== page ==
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People's Pharmacy

Natural remedy for low thyroid

May 10, 2010|Joe Graedon, Teresa Graedon | The People's Pharmacy

For 70 years, I was sensitive to cold and suffered pretty constantly with fatigue, dry skin, constipation, hair loss, vertigo and brain fog. My family doctor put me on Synthroid, with no results. Finally, I found a naturopathic doctor who prescribed desiccated thyroid (Armour). Almost immediately, all of these symptoms went away, and I am one happy man!

Your symptoms are classic for low thyroid function. There is a lot of controversy about natural versus synthetic thyroid hormone. Many physicians don't think that dried thyroid gland is as reliable as brands like Synthroid, Levothroid, Levoxyl and Unithroid. Nevertheless, we continue to hear from patients like you who find that natural desiccated thyroid works better to alleviate symptoms.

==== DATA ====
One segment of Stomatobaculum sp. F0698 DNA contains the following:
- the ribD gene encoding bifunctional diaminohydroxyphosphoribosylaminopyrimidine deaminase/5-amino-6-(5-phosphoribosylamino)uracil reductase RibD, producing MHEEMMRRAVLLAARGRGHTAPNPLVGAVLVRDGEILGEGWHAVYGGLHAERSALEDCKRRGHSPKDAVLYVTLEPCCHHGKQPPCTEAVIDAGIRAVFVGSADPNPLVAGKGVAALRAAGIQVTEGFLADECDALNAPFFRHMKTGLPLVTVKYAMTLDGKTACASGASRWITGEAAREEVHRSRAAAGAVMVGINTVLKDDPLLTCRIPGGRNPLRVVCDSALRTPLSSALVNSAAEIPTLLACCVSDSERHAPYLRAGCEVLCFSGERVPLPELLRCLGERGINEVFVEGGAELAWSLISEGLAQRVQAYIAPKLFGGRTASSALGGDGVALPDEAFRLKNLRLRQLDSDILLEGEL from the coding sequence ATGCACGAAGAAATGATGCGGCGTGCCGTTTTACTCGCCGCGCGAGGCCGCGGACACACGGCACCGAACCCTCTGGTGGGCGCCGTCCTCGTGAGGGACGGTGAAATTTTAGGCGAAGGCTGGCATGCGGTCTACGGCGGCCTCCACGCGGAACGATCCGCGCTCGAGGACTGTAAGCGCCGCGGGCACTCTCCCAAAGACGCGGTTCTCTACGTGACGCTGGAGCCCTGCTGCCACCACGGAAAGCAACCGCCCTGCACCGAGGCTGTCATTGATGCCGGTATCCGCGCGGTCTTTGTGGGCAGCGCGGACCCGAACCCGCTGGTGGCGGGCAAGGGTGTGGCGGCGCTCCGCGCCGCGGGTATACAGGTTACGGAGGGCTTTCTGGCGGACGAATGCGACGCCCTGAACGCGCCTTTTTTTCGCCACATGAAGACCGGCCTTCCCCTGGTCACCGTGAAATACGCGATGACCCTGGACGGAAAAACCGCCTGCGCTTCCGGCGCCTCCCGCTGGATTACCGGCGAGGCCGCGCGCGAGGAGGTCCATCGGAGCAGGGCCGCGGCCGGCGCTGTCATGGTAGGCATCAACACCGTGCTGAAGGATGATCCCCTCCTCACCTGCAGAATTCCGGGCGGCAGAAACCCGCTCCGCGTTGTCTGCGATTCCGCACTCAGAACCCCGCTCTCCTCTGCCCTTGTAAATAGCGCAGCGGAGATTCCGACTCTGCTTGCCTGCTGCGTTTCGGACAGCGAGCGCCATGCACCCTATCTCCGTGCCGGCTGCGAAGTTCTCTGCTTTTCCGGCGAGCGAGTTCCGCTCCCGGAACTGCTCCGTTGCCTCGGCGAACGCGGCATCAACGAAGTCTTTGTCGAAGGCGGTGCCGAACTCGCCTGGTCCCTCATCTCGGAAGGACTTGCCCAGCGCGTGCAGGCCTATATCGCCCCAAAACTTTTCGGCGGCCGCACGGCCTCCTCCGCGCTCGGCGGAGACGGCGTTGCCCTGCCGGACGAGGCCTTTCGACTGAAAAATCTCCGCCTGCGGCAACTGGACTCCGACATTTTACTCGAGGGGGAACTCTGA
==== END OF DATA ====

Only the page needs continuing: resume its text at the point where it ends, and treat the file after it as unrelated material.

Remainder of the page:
People who prefer Armour thyroid have been frustrated during the past year or so by a shortage of this product. Forest Laboratories, which makes Armour, now is announcing that the most commonly prescribed doses (one grain and one-half grain) are once again available.

I spent three years crippled by a Vitamin D deficiency. I was in constant pain. I had loss of balance, resulting in falls. I had neurological and cognitive deficits.

Vitamin D-2 did not work for me, but within six weeks of starting a vitamin D-3 supplement, my pain started to let up, and my balance is improving. My mind is sharp again. I hope you will tell your readers to insist on vitamin D-3 if they are diagnosed with a deficiency.

Your experience is extreme, but low vitamin D levels are linked to an increased risk of falling as well as to muscle pain and weakness. Researchers are debating whether vitamin D-2 or D-3 is better for treating deficiency. Vitamin D has been getting increased attention because so many people are low in this crucial hormone. Inadequate levels contribute to arthritis, asthma, dementia, depression, diabetes and hypertension.

Joe Graedon is a pharmacologist, and Teresa Graedon is an expert in medical anthropology and nutrition.

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